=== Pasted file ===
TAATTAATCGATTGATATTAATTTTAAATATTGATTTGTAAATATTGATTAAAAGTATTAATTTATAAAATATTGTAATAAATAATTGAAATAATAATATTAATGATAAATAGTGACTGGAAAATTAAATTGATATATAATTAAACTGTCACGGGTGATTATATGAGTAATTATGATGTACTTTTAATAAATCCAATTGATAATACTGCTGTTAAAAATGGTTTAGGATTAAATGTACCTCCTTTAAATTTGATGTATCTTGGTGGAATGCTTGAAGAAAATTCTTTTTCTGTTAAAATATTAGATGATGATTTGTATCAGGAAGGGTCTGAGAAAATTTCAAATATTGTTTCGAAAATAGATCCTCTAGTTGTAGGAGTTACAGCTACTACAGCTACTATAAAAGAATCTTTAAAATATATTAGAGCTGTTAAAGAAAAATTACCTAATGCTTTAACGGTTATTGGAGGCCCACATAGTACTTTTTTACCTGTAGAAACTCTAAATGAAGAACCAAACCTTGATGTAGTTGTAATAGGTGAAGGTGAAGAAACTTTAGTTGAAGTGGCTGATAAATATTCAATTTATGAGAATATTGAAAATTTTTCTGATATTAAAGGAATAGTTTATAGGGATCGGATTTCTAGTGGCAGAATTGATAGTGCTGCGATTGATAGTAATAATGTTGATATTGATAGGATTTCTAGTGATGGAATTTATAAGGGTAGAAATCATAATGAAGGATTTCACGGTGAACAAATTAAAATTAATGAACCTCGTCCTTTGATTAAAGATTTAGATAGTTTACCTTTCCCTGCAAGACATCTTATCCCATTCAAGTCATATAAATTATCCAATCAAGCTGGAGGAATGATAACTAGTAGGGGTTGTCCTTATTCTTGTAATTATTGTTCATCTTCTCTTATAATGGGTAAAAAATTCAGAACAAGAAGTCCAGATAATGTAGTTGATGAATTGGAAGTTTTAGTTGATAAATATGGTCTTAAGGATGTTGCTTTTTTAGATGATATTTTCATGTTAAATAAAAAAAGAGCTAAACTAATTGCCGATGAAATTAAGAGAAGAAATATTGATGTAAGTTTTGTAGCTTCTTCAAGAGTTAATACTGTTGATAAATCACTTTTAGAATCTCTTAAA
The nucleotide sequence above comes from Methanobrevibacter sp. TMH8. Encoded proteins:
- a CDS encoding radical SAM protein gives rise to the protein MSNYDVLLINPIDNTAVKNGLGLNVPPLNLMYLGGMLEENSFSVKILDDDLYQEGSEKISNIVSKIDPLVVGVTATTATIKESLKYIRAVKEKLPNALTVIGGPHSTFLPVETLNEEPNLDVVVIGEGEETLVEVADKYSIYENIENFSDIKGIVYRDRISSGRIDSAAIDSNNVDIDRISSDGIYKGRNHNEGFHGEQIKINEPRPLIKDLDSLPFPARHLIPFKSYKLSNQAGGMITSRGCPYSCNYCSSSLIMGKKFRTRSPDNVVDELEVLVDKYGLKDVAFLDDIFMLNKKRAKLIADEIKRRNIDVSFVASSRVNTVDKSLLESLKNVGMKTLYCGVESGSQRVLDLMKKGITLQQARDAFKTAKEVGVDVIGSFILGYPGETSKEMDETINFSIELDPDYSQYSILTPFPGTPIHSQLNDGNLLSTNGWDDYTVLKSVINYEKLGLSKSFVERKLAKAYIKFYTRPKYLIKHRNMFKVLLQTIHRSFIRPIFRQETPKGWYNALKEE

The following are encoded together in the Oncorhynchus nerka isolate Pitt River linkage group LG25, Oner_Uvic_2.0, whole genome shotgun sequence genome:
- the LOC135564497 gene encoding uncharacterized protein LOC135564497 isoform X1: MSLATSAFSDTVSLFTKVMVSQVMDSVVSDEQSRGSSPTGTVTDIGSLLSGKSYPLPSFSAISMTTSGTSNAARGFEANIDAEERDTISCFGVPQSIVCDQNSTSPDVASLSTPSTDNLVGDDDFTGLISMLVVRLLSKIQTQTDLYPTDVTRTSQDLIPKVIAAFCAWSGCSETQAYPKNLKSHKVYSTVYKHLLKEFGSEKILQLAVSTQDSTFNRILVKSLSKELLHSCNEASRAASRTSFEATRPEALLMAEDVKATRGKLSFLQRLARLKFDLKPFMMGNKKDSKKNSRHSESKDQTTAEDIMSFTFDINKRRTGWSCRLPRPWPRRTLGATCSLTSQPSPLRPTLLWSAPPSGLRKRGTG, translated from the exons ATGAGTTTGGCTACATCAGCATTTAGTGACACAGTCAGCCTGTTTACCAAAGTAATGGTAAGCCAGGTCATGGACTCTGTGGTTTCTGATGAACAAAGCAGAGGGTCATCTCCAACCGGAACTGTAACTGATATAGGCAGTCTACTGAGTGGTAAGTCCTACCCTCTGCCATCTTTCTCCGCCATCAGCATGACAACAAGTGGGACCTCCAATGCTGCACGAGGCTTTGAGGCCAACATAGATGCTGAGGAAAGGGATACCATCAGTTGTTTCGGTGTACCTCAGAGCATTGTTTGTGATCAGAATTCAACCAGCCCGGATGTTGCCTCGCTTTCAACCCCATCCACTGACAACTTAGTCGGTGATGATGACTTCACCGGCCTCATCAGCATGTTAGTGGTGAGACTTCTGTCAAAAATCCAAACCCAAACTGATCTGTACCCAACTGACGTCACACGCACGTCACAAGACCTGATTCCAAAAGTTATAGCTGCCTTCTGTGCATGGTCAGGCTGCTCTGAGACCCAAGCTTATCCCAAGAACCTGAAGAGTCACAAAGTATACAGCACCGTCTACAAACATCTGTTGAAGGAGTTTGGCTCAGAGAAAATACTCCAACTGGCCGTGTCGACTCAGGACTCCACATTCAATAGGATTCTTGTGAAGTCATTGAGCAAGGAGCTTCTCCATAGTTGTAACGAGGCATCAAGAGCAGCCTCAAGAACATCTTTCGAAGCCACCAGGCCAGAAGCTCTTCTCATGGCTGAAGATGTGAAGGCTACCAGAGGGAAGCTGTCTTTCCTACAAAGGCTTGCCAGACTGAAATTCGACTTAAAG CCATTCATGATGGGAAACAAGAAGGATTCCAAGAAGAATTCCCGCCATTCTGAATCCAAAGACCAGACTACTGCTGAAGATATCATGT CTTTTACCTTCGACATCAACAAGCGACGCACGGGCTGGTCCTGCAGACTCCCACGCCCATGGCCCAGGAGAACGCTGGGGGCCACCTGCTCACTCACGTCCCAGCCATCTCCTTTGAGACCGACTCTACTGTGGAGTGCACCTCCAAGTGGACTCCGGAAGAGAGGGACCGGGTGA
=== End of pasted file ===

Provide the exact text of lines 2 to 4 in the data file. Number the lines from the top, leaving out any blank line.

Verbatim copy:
The nucleotide sequence above comes from Methanobrevibacter sp. TMH8. Encoded proteins:
- a CDS encoding radical SAM protein gives rise to the protein MSNYDVLLINPIDNTAVKNGLGLNVPPLNLMYLGGMLEENSFSVKILDDDLYQEGSEKISNIVSKIDPLVVGVTATTATIKESLKYIRAVKEKLPNALTVIGGPHSTFLPVETLNEEPNLDVVVIGEGEETLVEVADKYSIYENIENFSDIKGIVYRDRISSGRIDSAAIDSNNVDIDRISSDGIYKGRNHNEGFHGEQIKINEPRPLIKDLDSLPFPARHLIPFKSYKLSNQAGGMITSRGCPYSCNYCSSSLIMGKKFRTRSPDNVVDELEVLVDKYGLKDVAFLDDIFMLNKKRAKLIADEIKRRNIDVSFVASSRVNTVDKSLLESLKNVGMKTLYCGVESGSQRVLDLMKKGITLQQARDAFKTAKEVGVDVIGSFILGYPGETSKEMDETINFSIELDPDYSQYSILTPFPGTPIHSQLNDGNLLSTNGWDDYTVLKSVINYEKLGLSKSFVERKLAKAYIKFYTRPKYLIKHRNMFKVLLQTIHRSFIRPIFRQETPKGWYNALKEE

The following are encoded together in the Oncorhynchus nerka isolate Pitt River linkage group LG25, Oner_Uvic_2.0, whole genome shotgun sequence genome: